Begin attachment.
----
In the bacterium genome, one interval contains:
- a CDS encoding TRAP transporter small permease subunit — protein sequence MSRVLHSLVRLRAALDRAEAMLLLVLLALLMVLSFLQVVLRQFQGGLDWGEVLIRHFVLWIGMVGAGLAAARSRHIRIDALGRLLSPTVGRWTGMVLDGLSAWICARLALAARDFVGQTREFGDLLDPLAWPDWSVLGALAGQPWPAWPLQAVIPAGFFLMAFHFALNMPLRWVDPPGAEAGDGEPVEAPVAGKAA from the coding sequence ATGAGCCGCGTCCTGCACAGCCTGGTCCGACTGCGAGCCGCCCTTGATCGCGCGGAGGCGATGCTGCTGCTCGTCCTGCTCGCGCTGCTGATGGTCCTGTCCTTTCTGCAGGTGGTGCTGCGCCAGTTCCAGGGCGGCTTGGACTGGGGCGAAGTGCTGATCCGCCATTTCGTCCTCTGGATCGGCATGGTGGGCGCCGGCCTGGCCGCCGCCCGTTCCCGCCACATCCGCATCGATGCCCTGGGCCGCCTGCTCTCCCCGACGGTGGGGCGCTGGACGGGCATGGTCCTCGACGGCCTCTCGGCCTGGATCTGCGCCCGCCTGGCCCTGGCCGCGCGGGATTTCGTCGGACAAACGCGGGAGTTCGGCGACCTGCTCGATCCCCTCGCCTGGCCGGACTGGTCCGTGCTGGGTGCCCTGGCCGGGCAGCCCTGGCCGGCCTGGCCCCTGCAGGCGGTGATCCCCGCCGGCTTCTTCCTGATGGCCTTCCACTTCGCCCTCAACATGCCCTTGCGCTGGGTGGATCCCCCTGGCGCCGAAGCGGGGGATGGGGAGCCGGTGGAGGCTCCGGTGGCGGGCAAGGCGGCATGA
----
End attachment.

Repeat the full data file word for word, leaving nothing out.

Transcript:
In the bacterium genome, one interval contains:
- a CDS encoding TRAP transporter small permease subunit — protein sequence MSRVLHSLVRLRAALDRAEAMLLLVLLALLMVLSFLQVVLRQFQGGLDWGEVLIRHFVLWIGMVGAGLAAARSRHIRIDALGRLLSPTVGRWTGMVLDGLSAWICARLALAARDFVGQTREFGDLLDPLAWPDWSVLGALAGQPWPAWPLQAVIPAGFFLMAFHFALNMPLRWVDPPGAEAGDGEPVEAPVAGKAA from the coding sequence ATGAGCCGCGTCCTGCACAGCCTGGTCCGACTGCGAGCCGCCCTTGATCGCGCGGAGGCGATGCTGCTGCTCGTCCTGCTCGCGCTGCTGATGGTCCTGTCCTTTCTGCAGGTGGTGCTGCGCCAGTTCCAGGGCGGCTTGGACTGGGGCGAAGTGCTGATCCGCCATTTCGTCCTCTGGATCGGCATGGTGGGCGCCGGCCTGGCCGCCGCCCGTTCCCGCCACATCCGCATCGATGCCCTGGGCCGCCTGCTCTCCCCGACGGTGGGGCGCTGGACGGGCATGGTCCTCGACGGCCTCTCGGCCTGGATCTGCGCCCGCCTGGCCCTGGCCGCGCGGGATTTCGTCGGACAAACGCGGGAGTTCGGCGACCTGCTCGATCCCCTCGCCTGGCCGGACTGGTCCGTGCTGGGTGCCCTGGCCGGGCAGCCCTGGCCGGCCTGGCCCCTGCAGGCGGTGATCCCCGCCGGCTTCTTCCTGATGGCCTTCCACTTCGCCCTCAACATGCCCTTGCGCTGGGTGGATCCCCCTGGCGCCGAAGCGGGGGATGGGGAGCCGGTGGAGGCTCCGGTGGCGGGCAAGGCGGCATGA